Muscle loss can already start in your thirties – but it is possible to prevent it
Depending on your age, you may have noticed that certain physical activities that used to feel so easy now require more effort. The reason for this might be related to something called sarcopenia, or age-related muscle loss. According to a recent study by Harvard Health, sarcopenia can already start around age 35. Generally, this form of muscle atrophy occurs at a rate of 1 to 2 percent per year. Once you’ve entered your sixties, the process will most likely accelerate to around 3 percent per year. Does this sound scary to you? Don’t worry – there are ways to significantly slow down the process.
How do people lose muscle mass?
You already know that when you stop training, it is a matter of time before you start losing muscle mass. For most of us #fitgirls, working out is relatively easy when we’re in our twenties: we’re young, fit and motivated and we can always manage to squeeze in a workout, even when we’re busy. And then at some point, life will get in the way. You may start a demanding full-time job, have a baby, get injured or sick. Or maybe it is a simple shift in priorities that cause you to train less frequently than before - or quit altogether. Decreased activity or training will inevitably lead to muscle loss. This is the most common reason that people tend to get less fit as they get older. However, if you do manage to maintain the same level of activity, a decrease in the size and/or number of muscle fibers may also be caused by not getting in enough protein and amino acids. You could train just as frequently as before, but if your diet is not as balanced, chances are you will still start to lose muscle mass (read up on the importance of getting your protein, if you’re not convinced).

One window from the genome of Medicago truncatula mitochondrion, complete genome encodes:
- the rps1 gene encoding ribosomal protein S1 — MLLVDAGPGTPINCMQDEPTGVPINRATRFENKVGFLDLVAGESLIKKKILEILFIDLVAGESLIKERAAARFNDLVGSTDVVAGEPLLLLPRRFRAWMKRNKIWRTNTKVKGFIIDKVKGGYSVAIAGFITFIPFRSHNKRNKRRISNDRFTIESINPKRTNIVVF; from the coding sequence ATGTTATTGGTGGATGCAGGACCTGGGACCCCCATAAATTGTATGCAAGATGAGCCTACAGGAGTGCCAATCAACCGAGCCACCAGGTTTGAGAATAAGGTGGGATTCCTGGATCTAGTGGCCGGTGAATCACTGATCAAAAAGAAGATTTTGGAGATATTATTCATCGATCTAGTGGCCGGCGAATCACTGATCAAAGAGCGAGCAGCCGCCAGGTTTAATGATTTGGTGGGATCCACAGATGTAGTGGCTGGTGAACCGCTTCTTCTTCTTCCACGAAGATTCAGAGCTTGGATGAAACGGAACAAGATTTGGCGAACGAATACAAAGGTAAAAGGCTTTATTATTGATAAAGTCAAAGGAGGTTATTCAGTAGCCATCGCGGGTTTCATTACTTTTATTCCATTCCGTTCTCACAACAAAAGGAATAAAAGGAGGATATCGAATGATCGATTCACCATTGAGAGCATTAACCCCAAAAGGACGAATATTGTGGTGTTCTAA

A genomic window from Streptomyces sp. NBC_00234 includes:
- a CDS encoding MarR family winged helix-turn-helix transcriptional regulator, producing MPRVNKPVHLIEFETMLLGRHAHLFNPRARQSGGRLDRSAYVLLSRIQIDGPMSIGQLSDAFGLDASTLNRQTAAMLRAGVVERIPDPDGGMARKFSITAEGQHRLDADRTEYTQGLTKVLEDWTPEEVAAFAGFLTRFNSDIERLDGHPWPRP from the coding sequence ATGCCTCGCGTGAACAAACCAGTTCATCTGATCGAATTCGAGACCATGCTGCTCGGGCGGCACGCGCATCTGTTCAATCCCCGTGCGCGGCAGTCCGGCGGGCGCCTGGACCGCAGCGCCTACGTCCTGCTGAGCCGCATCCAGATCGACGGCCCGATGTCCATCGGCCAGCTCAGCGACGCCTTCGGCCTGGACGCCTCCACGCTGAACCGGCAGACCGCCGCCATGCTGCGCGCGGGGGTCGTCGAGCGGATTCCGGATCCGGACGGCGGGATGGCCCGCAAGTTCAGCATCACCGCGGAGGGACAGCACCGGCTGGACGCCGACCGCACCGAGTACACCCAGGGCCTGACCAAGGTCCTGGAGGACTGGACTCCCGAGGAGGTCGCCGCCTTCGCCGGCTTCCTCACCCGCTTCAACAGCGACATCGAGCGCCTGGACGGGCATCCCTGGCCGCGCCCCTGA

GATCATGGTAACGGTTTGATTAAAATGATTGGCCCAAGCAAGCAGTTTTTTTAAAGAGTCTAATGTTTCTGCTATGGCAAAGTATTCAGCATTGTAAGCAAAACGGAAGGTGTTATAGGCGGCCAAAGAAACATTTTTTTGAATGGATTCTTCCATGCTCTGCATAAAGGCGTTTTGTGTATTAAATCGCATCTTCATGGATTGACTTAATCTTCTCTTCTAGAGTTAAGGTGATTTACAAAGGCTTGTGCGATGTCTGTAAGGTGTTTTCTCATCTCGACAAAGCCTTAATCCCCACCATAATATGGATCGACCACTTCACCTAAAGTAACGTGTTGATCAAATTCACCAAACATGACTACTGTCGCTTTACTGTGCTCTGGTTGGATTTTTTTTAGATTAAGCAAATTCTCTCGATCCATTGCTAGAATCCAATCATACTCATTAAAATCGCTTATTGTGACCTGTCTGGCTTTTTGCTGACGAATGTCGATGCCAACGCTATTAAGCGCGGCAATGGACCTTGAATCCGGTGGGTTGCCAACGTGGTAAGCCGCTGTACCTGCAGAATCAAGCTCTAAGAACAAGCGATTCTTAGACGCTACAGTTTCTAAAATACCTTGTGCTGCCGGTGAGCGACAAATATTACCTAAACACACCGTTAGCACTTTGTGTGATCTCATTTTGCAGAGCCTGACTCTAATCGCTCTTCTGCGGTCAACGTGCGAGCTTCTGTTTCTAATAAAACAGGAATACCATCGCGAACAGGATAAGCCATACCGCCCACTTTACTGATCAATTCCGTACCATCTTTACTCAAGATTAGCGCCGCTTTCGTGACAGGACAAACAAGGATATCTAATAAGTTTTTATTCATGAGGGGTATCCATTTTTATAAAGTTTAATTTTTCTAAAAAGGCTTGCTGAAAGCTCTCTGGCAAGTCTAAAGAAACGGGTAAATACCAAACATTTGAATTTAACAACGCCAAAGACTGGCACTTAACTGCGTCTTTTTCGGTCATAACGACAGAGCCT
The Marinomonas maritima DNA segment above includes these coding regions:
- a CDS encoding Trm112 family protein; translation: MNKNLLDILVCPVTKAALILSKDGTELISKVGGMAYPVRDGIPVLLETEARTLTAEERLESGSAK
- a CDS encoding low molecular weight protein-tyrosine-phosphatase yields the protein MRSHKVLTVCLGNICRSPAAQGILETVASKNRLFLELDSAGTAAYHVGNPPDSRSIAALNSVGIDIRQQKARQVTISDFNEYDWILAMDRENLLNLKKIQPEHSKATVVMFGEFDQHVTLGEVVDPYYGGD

What can you do to prevent muscle loss?
Looking at the causes of age-related muscle loss, the solution is fairly simple: keep training and watch your diet. If you want to get a head start on prevention, it is recommended to do weight training at least 3 times a week, ensuring that you target a different muscle group each day. In other words, instead of doing a full body workout 3 times a week, you could for example target your legs and glutes on day 1, your core and back on day 2 and your shoulders and arms on day 3. And no, you don’t necessarily need to go to the gym to have an effective workout. In fact, body weight exercises are perfect to prevent muscle loss. Push-ups are super effective (this is how to make your push-ups more effective), just like sit-ups, squats, lunges and planks. And you don’t need any equipment to do them. And if you still want to turn it up a notch, you can always add dumbbells to your exercises.
It is very normal for our priorities to shift as we get older. And while you may reach a point where you couldn’t care less about how much muscle mass you have, it is still important to try and slow down the process of age-related muscle loss. Losing muscle mass hinders your ability to recover from injuries and illnesses. Aside from that, it can also attribute to other health-related issues. And your health should always be your top priority, regardless of your muscle mass.